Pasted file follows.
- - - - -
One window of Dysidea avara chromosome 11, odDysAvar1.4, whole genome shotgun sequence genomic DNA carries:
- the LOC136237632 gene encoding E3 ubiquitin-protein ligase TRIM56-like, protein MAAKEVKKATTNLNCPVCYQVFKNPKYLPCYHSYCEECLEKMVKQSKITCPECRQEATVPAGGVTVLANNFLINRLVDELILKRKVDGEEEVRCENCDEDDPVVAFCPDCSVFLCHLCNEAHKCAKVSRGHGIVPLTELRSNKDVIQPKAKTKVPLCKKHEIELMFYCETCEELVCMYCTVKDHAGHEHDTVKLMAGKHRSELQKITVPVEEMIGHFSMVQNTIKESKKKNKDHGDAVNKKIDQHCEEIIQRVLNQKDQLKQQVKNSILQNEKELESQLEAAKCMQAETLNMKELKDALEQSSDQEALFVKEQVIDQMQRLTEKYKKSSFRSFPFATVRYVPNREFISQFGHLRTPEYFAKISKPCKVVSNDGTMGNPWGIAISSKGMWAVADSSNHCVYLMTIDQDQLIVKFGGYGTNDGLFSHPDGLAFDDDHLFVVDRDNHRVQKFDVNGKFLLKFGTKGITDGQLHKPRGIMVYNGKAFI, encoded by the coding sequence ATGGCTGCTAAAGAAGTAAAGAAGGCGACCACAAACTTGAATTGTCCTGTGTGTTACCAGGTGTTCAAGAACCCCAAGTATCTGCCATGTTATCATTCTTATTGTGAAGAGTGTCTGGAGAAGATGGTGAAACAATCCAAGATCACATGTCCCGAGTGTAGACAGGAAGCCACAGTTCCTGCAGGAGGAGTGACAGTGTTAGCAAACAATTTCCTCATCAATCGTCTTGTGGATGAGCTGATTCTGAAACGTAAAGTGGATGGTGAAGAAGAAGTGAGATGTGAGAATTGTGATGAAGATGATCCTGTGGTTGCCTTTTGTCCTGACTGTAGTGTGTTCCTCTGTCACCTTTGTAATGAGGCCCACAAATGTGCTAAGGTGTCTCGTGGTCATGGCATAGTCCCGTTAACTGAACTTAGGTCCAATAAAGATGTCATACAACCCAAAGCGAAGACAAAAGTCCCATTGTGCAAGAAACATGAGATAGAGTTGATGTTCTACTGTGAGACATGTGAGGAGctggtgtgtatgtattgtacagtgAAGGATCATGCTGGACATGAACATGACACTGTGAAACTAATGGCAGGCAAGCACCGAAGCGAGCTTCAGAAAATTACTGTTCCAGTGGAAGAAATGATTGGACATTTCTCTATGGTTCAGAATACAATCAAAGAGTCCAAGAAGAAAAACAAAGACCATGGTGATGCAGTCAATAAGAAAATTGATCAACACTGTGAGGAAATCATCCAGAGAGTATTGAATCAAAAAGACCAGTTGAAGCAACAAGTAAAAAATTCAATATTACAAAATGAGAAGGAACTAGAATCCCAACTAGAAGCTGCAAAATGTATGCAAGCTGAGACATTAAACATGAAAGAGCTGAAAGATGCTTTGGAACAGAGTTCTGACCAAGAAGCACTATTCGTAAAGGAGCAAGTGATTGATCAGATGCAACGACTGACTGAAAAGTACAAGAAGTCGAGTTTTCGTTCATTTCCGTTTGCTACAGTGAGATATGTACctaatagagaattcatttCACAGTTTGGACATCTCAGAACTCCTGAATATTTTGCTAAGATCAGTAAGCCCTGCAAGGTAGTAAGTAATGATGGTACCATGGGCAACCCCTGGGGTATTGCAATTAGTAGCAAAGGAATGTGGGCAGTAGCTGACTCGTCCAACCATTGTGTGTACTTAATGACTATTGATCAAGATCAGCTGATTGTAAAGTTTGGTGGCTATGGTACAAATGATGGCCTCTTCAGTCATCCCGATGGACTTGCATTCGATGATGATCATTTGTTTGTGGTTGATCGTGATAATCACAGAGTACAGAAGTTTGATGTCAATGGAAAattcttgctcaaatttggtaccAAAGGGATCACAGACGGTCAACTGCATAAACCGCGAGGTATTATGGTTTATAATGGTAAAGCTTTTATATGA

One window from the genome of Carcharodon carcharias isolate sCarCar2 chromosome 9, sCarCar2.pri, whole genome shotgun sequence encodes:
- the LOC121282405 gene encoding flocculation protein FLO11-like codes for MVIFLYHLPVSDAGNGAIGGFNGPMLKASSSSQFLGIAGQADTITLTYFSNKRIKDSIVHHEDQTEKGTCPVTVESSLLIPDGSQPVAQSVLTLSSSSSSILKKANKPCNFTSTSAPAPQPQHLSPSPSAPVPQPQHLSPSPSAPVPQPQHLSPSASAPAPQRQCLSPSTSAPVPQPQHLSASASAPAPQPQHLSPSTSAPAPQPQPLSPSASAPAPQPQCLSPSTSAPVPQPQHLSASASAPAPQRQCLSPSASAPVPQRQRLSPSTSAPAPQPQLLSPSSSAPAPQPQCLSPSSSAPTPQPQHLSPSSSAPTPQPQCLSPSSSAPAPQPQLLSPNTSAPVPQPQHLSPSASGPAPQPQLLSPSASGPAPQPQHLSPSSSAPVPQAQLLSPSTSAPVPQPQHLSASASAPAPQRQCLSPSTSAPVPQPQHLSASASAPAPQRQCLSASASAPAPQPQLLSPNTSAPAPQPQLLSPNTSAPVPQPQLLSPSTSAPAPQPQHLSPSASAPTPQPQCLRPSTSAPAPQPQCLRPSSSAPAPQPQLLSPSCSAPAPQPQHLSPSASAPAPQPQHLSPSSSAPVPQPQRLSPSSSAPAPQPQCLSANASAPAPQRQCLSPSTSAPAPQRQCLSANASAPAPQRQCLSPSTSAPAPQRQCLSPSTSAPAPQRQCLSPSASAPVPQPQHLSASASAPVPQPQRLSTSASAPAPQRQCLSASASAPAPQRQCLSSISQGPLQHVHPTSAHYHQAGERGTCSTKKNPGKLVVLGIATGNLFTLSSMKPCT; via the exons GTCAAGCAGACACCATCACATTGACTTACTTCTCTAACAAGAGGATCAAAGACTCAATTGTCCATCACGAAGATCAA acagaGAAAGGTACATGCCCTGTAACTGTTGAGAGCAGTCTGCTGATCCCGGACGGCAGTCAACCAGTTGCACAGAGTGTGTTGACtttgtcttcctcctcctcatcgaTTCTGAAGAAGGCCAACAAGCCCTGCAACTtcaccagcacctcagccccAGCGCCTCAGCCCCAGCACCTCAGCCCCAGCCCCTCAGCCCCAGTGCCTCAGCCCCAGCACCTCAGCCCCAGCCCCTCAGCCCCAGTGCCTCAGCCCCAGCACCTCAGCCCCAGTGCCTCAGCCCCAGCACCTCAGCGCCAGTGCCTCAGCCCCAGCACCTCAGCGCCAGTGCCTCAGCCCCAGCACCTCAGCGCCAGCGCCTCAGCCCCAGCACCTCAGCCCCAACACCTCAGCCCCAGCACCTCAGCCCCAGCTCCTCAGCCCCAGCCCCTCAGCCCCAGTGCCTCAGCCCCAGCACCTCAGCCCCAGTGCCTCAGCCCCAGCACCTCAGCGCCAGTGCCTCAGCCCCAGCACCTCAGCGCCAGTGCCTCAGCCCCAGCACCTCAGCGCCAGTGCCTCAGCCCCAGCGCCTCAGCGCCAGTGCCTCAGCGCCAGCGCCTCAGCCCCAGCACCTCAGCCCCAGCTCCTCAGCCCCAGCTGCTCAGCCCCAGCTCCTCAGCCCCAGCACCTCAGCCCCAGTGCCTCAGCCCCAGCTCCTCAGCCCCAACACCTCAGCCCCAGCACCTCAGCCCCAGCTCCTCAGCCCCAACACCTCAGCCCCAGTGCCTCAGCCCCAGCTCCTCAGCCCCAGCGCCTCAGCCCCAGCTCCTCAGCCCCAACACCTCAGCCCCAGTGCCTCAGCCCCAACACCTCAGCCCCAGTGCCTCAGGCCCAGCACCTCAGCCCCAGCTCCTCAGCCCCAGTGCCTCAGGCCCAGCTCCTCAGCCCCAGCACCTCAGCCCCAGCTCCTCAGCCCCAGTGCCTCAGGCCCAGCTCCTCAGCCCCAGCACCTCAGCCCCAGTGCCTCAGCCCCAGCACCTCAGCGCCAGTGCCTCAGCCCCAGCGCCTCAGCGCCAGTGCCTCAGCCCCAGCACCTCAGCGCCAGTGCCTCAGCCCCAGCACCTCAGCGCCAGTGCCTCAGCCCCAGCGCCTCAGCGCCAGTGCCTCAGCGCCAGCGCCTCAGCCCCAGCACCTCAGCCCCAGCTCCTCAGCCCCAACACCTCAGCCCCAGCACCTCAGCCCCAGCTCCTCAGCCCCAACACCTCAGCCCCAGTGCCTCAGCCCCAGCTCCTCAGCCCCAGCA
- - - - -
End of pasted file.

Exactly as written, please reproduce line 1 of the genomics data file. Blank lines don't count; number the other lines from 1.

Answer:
One window of Dysidea avara chromosome 11, odDysAvar1.4, whole genome shotgun sequence genomic DNA carries: